• Hydration provides greater stability than lattice energy
  • Hydration shell

Water – dipole moment

why doesn t agcl dissolve in water
Why doesn’t AgCl dissolve in water?
  • More stable as a solid precipitate than separate ions
  • Hydration energy provided is less than lattice energy released when compound forms
what are some properties of agcl
What are some properties of AgCl?
  • White crystalline solid
  • Light sensitive
      • Purple  black
  • Change colour when AgCl  Ag + Cl
  • Dry powder, doesn’t draw moisture from the air
  • Very low solubility
  • MP: 455°C BP: 1550°C
why doesn t an excess amount of agno 3 affect the chemical reaction in the experiment
Why doesn’t an excess amount of AgNO3 affect the chemical reaction in the experiment?
  • AgNO3 is the excess reagent
  • Amount of chloride ions = product
  • In this double displacement reaction all of the NaCl must be used up
  • LR = NaCl : limits amount of AgNO3 used

limits amount of products

  • An excess of AgNO3 will not react since all the NaCl is used up already
why was it necessary to wash off all the impurities from the agcl precipitate
Why was it necessary to wash off all the impurities from the AgCl precipitate?
  • Otherwise, mass of the impurities would be included in the mass of the AgCl precipitate
  • Causes an inaccurate measurement of mass of AgCl
  • Causes inaccurate determination of the number of Cl ions
why were the contents of the crucible slightly gray in colour after heating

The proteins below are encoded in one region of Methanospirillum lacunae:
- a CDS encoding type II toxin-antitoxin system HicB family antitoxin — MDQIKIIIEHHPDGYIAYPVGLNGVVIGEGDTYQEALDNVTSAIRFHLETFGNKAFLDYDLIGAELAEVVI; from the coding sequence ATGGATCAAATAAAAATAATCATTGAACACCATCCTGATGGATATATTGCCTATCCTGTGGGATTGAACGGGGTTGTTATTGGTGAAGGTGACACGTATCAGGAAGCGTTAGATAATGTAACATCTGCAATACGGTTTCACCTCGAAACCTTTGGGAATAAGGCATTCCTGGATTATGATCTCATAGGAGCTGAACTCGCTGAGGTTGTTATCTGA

Why were the contents of the crucible slightly gray in colour after heating?
  • Contents: AgCl and ashless filter paper
  • Ashless filter paper turned into CO2
  • Remaining content: AgCl
  • AgCl is a white coloured powder at SATP
  • Upon heating, AgCl undergoes decomposition to yield Ag and Cl
percentage yield and error
Percentage Yield and Error
  • Percentage Yield

= Actual Yield x 100 Theoretical Yield

= 80%

  • Percentage Error

= (Theoretical Yield – Actual Yield) x 100 Theoretical Yield

= 20%

conclusion
Conclusion
  • By drying filter paper:
      • Number of chloride ions in 0.2g of NaCl is 1.656 x 1021
  • By burning ashless filter paper:
      • Number of chloride ions in 0.2g of NaCl is 2.167 x 1021
  • Amount of ions present in NaCl = amount of ions present in AgCl
      • Law of Conservation of Mass
sources of error
Sources of Error
  • The reading on the electrical balance was observed to change constantly
      • Due to slight air currents
      • Contents being weighted were extremely light
      • Measured multiple times
  • Small amounts of AgCl were stuck in the flask after attempts to remove it
      • Caused alterations in final mass
      • Inaccurate percentage yield
sources of error1
Sources of Error
  • Ashless filter paper not burned away completely
      • final mass greater than expected
  • Crucible was placed on counter to allow for cooling
      • picked up unwanted particles on the counter
suggestions
Suggestions
  • Use of better quality ashless filter paper that will completely burn away without leaving any unwanted residue
  • Use of clean crucible and lid
  • Minimum transfer of the samples from container to container